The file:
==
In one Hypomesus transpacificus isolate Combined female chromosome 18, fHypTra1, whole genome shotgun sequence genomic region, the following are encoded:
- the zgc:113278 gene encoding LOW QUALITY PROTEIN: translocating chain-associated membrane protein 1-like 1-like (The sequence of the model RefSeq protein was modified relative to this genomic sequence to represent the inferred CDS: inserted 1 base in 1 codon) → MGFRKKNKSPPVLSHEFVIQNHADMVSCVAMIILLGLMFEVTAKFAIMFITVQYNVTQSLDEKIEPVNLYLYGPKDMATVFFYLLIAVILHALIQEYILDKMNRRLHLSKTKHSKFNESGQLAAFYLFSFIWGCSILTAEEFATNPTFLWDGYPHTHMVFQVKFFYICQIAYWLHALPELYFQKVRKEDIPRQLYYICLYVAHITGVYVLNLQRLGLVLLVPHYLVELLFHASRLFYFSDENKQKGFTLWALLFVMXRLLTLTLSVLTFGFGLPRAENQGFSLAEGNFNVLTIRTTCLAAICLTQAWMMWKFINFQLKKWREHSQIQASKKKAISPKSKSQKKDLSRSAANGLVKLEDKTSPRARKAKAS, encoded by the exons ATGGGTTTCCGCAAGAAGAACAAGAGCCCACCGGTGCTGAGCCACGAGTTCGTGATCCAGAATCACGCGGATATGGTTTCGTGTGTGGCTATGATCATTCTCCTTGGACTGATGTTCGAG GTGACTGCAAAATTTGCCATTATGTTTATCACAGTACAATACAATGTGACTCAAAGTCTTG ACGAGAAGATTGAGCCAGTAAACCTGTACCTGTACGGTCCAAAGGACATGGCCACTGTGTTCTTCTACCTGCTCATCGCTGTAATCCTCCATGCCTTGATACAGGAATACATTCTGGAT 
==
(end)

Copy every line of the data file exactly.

In one Hypomesus transpacificus isolate Combined female chromosome 18, fHypTra1, whole genome shotgun sequence genomic region, the following are encoded:
- the zgc:113278 gene encoding LOW QUALITY PROTEIN: translocating chain-associated membrane protein 1-like 1-like (The sequence of the model RefSeq protein was modified relative to this genomic sequence to represent the inferred CDS: inserted 1 base in 1 codon) → MGFRKKNKSPPVLSHEFVIQNHADMVSCVAMIILLGLMFEVTAKFAIMFITVQYNVTQSLDEKIEPVNLYLYGPKDMATVFFYLLIAVILHALIQEYILDKMNRRLHLSKTKHSKFNESGQLAAFYLFSFIWGCSILTAEEFATNPTFLWDGYPHTHMVFQVKFFYICQIAYWLHALPELYFQKVRKEDIPRQLYYICLYVAHITGVYVLNLQRLGLVLLVPHYLVELLFHASRLFYFSDENKQKGFTLWALLFVMXRLLTLTLSVLTFGFGLPRAENQGFSLAEGNFNVLTIRTTCLAAICLTQAWMMWKFINFQLKKWREHSQIQASKKKAISPKSKSQKKDLSRSAANGLVKLEDKTSPRARKAKAS, encoded by the exons ATGGGTTTCCGCAAGAAGAACAAGAGCCCACCGGTGCTGAGCCACGAGTTCGTGATCCAGAATCACGCGGATATGGTTTCGTGTGTGGCTATGATCATTCTCCTTGGACTGATGTTCGAG GTGACTGCAAAATTTGCCATTATGTTTATCACAGTACAATACAATGTGACTCAAAGTCTTG ACGAGAAGATTGAGCCAGTAAACCTGTACCTGTACGGTCCAAAGGACATGGCCACTGTGTTCTTCTACCTGCTCATCGCTGTAATCCTCCATGCCTTGATACAGGAATACATTCTGGAT 